Matt Perman pulled a great quote from a book that I love, Good to Great by Jim Collins, over at What’s Best Next. The basic gist (for those who won’t read below), is that bureaucracy kills entrepreneurial spirit, while discipline sustains it.
Entrepreneurial success is fueled by creativity, imagination, bold moves into uncharted waters, and visionary zeal. [Then] as a company grows and becomes more complex, it begins to trip over its own success — too many new people, too many new customers, too many new orders, too many new products.
What was once great fun becomes an unwieldy ball of disorganized stuff. Lack of planning, lack of accounting, lack of systems, and lack of hiring creates constant friction. Problems surface — with customers, with cash flow, with schedules.
The professional managers finally rein in the mess. They create order out of chaos, but they also kill the entrepreneurial spirit [emphasis added]…
The creative magic begins to wane as some of the most innovative people leave, disgusted by the burgeoning bureaucracy and hierarchy. The exciting start-up transforms into just another company, with nothing special to recommend it. The cancer of mediocrity begins to grow in earnest.
Here’s why this quote scares me: my current role on our staff is to create some order out of chaos. We are in a season of transition as a church, and I am spearheading the effort to create some order. So the real question is, how do I honor those who have innovated and created and create systems which still allow entrepreneurial freedom?
Collins’ answer is below:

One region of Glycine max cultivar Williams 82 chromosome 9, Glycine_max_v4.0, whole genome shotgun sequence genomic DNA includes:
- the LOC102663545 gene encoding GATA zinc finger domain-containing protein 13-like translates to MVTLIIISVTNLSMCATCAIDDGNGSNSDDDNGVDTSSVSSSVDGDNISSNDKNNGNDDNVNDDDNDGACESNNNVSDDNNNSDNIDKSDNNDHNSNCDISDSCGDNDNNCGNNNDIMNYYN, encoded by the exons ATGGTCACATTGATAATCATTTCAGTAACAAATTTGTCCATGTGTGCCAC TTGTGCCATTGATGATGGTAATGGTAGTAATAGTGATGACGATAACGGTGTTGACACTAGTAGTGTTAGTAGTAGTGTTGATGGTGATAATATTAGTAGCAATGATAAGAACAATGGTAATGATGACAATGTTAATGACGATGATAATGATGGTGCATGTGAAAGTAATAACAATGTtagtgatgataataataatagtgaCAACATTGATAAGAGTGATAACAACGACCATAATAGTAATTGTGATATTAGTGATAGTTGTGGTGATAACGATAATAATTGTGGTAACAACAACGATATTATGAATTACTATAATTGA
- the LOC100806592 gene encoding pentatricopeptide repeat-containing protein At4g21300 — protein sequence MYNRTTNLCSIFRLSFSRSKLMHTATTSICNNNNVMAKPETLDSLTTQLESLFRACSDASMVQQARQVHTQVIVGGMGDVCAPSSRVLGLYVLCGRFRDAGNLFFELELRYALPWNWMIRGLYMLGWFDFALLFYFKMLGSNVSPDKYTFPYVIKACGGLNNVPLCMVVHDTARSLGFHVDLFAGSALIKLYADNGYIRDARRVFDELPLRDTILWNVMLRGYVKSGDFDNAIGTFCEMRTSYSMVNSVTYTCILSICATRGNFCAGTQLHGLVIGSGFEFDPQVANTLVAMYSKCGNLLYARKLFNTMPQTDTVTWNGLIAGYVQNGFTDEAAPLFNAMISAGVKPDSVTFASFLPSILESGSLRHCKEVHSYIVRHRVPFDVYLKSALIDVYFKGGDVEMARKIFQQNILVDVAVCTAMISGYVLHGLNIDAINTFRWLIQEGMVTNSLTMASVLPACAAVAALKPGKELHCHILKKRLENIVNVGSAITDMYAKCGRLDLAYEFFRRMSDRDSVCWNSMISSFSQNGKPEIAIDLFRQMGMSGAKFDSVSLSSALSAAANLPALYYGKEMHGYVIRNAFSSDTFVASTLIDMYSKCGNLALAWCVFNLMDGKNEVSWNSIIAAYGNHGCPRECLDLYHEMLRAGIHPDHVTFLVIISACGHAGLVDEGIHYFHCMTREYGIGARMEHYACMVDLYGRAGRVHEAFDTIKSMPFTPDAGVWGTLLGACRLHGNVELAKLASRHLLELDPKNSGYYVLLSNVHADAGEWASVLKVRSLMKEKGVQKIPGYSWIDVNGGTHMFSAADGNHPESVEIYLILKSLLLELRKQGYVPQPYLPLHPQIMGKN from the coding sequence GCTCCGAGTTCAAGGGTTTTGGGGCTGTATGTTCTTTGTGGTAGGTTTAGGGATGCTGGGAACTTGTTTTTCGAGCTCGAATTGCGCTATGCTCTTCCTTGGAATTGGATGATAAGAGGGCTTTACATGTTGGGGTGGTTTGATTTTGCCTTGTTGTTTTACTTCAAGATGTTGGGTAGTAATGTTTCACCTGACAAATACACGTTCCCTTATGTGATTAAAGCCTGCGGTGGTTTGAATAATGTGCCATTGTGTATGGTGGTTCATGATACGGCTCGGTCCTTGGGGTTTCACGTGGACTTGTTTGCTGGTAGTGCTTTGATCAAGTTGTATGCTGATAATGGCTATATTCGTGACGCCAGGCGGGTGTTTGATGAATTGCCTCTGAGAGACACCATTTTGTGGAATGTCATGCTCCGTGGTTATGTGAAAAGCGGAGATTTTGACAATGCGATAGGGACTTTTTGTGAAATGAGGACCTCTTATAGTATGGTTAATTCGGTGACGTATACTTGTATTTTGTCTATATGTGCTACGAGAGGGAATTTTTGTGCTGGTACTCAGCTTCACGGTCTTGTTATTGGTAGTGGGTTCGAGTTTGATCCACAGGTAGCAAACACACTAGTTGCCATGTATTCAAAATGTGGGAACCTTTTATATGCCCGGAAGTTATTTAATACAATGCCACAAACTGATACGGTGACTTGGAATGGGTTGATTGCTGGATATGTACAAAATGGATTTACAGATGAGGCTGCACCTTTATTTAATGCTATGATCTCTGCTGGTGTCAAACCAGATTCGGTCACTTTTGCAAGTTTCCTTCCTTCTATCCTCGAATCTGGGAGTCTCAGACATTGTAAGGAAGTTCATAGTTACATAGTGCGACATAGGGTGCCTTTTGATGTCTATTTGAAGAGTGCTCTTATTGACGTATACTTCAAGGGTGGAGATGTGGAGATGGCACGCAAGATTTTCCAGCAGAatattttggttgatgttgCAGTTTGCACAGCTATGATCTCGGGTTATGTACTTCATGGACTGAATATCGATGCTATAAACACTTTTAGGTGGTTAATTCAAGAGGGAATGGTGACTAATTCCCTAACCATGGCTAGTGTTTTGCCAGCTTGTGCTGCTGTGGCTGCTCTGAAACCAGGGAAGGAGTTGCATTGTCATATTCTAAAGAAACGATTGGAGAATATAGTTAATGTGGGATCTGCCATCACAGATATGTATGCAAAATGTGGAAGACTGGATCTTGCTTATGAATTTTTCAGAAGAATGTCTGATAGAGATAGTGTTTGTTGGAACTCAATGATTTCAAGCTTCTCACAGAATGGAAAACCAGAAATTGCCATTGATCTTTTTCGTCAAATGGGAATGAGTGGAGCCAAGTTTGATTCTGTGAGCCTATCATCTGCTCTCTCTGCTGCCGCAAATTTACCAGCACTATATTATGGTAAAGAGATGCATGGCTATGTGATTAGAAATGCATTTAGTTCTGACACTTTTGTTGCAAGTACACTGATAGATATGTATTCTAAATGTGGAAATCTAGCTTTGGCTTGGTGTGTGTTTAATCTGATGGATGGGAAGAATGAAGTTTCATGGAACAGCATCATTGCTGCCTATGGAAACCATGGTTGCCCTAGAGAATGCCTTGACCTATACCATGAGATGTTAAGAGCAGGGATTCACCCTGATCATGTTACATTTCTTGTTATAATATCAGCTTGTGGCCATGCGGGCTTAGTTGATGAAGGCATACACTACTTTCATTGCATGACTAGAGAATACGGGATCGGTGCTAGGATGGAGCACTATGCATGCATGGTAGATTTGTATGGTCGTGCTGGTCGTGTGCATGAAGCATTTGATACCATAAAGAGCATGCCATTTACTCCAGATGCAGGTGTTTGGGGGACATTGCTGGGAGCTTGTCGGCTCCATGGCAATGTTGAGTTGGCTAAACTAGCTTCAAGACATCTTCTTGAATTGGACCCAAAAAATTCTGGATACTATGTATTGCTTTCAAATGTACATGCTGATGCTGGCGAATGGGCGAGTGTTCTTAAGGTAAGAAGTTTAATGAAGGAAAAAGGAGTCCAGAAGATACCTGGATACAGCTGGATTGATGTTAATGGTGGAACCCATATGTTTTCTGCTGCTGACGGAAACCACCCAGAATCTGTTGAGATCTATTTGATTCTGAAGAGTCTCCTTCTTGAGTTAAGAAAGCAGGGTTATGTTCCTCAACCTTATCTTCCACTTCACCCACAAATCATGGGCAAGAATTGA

Most people build their bureaucratic rules to manage the small percentage of wrong people on the bus, which in turn drives away the right people on the bus, which then increases the percentage of wrong people on the bus, which increases the need for more bureaucracy to compensate for incompetence and lack of discipline, which then further drives the right people away, and so forth.… An alternative exists: Avoid bureaucracy and hierarchy and instead create a culture of discipline. When you put these two complementary forces together — a culture of discipline with an ethic of entrepreneurship — you get the magical alchemy of superior performance and sustained results.
So the answer is to create a culture of discipline…excellent. Next question: how?
And this is what I’m spending most of my time thinking on. How do I create a culture of discipline, which stays true to our vision and builds a structure for endurance, while also leaving room for innovation? When do I say yes to great ideas? When do I say no?
I’d love your thoughts…drop me a comment!